- Parking on footpaths and cycle paths could now result in a fine of €55 instead of €20. If the action endangers someone, it will be considerably more expensive – up to €100 – and will result in a point on your licence.

- Parking and stopping in the second row of cars used to be punished with €20, now it is €55. If someone is endangered or property is damaged, it becomes more expensive – up to €110 and one point on your licence.

- Parking in a space for disabled people will be punished with a €55 fine in future. Previously it was €35.


- Penalties for unauthorised parking in narrow or unclear spaces have been increased from €15 to €35. If others are hindered by this, drivers face up to €55 (instead of €35).

A 30km/h sign in Frankfurt. Photo: DPA

- Parking in a no-parking zone is also more expensive: instead of up to €15, there will be fines of up to €25, or up to €50 if others are obstructed for more than an hour, instead of €35.

- General parking offences, such as when the parking meter expires or the parking disc is missing, will be punished with at least €20 instead of €10, and can cost up to €40 (instead of €30) depending on the duration. Drivers who stop in areas they are not allowed to can be hit with a €20 fine instead of €10.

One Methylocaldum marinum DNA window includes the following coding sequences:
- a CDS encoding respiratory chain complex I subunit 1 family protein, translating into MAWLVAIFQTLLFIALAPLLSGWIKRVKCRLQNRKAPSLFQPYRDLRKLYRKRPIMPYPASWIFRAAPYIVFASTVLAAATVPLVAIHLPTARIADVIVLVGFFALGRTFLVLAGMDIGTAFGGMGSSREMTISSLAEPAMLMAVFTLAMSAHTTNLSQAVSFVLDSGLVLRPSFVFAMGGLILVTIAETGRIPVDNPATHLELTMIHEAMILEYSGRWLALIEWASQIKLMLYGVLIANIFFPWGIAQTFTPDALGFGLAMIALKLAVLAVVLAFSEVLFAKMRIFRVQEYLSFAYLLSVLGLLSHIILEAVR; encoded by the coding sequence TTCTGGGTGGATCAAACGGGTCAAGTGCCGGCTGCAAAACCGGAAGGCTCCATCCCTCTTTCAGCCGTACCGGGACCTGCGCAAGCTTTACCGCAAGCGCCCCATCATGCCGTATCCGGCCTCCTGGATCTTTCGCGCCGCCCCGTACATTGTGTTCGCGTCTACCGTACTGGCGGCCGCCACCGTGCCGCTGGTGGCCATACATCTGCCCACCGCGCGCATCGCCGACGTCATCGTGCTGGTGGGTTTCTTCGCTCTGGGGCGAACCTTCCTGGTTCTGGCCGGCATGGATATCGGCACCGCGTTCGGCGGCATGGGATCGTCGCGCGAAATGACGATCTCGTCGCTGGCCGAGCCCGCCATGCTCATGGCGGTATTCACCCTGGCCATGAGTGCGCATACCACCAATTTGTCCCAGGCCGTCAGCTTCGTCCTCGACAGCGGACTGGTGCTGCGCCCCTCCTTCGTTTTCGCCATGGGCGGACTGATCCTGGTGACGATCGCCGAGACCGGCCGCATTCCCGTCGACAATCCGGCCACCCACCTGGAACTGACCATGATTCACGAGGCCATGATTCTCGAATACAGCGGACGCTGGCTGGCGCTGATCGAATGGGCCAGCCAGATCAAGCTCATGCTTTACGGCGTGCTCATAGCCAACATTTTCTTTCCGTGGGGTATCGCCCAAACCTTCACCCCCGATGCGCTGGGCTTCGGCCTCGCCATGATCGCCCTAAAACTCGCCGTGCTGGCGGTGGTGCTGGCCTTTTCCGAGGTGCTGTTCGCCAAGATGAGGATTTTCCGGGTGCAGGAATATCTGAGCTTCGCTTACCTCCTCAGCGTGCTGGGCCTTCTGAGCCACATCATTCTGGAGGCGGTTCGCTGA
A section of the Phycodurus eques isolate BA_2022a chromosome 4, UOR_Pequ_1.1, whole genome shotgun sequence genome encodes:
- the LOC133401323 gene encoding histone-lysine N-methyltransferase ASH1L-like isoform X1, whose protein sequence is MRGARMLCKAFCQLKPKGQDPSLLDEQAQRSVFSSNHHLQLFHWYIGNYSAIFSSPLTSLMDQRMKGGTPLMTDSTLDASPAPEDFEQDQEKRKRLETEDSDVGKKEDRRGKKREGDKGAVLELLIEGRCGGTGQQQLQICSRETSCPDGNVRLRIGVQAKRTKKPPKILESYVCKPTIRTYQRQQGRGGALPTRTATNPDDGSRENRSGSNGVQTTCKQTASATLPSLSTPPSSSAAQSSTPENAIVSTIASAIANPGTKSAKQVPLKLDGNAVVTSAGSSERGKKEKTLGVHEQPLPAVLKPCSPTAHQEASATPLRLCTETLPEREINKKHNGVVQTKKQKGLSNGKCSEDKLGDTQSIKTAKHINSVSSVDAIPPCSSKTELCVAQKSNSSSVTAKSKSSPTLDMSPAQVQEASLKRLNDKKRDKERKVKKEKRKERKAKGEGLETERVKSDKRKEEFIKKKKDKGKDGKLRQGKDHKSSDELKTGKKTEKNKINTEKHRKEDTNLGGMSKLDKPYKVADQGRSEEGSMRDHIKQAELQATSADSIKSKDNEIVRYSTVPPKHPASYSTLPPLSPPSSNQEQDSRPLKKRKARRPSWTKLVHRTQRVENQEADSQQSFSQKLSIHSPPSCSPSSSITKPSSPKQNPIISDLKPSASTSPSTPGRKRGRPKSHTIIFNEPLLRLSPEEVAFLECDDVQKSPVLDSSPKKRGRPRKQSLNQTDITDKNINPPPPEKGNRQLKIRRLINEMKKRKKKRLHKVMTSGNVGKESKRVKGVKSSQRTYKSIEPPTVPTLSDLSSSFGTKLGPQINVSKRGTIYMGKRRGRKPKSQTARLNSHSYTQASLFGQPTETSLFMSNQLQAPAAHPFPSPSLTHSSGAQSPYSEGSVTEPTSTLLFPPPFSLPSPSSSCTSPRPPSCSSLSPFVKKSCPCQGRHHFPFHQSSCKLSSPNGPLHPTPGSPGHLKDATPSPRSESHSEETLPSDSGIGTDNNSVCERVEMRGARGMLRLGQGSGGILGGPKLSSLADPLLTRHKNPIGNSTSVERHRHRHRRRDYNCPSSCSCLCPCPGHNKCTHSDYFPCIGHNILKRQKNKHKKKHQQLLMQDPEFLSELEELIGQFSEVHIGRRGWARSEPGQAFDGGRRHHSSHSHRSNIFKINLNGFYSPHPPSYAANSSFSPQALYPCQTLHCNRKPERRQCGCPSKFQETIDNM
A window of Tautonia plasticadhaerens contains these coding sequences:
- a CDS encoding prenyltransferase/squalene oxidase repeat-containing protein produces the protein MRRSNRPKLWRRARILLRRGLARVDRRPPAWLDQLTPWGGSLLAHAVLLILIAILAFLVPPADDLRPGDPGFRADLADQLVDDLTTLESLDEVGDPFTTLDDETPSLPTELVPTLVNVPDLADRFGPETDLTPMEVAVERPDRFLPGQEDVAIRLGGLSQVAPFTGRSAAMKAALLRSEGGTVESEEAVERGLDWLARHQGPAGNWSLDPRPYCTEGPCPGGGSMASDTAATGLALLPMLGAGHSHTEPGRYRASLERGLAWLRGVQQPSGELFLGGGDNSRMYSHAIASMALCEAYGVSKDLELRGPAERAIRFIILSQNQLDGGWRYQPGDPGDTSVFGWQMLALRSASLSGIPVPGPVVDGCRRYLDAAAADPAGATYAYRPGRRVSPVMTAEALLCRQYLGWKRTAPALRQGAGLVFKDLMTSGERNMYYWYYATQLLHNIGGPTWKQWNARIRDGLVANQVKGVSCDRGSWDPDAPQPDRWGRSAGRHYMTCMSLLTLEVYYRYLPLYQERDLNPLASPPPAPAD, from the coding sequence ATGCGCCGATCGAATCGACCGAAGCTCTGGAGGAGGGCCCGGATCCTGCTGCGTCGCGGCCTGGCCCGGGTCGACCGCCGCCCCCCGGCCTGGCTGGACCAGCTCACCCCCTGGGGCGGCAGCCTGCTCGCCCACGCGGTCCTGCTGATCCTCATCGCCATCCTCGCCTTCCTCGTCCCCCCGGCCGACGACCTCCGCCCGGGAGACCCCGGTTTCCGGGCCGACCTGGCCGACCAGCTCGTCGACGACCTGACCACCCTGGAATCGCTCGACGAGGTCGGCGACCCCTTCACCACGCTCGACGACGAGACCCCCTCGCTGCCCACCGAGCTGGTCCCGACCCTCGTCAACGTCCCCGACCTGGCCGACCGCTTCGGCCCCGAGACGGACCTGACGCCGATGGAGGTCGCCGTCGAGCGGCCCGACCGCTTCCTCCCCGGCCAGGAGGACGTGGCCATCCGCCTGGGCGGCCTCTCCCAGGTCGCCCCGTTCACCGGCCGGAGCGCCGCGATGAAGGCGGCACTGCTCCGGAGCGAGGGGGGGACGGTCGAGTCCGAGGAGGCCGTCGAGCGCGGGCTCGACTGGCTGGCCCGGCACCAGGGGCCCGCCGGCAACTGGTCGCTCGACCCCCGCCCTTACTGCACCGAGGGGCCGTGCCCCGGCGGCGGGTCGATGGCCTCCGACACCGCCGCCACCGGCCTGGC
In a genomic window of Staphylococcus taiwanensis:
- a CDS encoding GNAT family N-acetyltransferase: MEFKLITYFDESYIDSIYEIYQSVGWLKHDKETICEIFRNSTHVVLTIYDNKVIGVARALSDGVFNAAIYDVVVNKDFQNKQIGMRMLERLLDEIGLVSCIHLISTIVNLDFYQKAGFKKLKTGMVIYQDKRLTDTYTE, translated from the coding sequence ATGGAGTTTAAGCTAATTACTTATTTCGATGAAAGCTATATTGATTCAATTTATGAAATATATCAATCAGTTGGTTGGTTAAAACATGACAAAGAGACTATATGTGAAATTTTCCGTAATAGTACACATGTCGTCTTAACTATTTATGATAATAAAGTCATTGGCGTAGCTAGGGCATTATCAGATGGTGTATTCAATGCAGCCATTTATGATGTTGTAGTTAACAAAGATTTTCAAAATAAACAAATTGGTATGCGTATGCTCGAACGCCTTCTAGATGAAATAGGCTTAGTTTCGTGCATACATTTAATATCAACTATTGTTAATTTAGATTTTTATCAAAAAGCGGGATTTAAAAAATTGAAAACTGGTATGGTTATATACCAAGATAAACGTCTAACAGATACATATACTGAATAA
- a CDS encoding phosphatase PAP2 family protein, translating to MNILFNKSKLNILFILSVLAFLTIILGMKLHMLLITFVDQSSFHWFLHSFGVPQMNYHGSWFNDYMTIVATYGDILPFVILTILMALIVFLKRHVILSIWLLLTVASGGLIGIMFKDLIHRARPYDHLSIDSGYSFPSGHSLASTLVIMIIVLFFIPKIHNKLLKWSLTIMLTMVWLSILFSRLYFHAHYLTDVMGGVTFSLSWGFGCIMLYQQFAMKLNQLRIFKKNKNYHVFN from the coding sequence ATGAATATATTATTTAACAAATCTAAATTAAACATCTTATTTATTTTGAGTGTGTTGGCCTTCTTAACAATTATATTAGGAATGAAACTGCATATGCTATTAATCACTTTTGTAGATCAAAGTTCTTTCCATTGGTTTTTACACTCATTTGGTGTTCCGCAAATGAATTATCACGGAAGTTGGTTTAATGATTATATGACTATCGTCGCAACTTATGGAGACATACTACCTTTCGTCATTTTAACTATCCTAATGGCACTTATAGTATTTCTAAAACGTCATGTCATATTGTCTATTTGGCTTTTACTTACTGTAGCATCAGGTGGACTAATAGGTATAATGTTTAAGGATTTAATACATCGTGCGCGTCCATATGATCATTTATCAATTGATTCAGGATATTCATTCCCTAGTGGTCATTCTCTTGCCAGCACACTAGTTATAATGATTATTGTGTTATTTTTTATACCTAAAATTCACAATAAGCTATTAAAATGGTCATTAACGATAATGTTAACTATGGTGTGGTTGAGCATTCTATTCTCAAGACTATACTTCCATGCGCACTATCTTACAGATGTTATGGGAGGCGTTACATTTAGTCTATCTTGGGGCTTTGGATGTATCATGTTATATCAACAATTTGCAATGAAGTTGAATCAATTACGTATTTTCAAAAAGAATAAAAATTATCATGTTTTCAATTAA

- If a driver takes the right of way when turning or does not let others through (when it's not their right of way), they face paying €40 instead of €20. If someone is endangered, the penalty doubles from €70 to €140, and in addition to the driving licence point, there is now the threat of a month's driving ban.

- Not paying attention when getting in and out of the car may also now result in a higher fine: €40 instead of €20 fines are possible, with damage to property costing a €50 fine instead of €25.

- "Auto-posing" is the term used when you drive back and forth unnecessarily and annoy people with noise and exhaust fumes. The fine for this has increased from up to €20 to up to €100.


What else is changing?

- The green arrow at traffic lights now also applies to cyclists on a cycle path or cycle lane. A separate green arrow sign (see picture) is planned for cyclists only.

A turning sign for cyclists only Düsseldorf. Photo: DPA

- In addition to cycle lanes, local authorities will be able to set up cycle zones. Here, only cyclists are allowed, unless an additional sign makes the zone accessible to other road users. The maximum speed is 30 km/h and cyclists have priority.

- A new symbol will allow car-sharing vehicles to have priority parking. Parking there without permission can result in a €55 fine. A new sticker on the windscreen can identify such shared cars.

- There's also a new symbol that shows parking spaces and loading areas for cargo bikes only.

- It also clarifies that separate parking areas for electrically powered vehicles can be marked with a symbol on the road. Parking there without permission can result in a €55 fine.

To see the new symbols check out this ADAC story.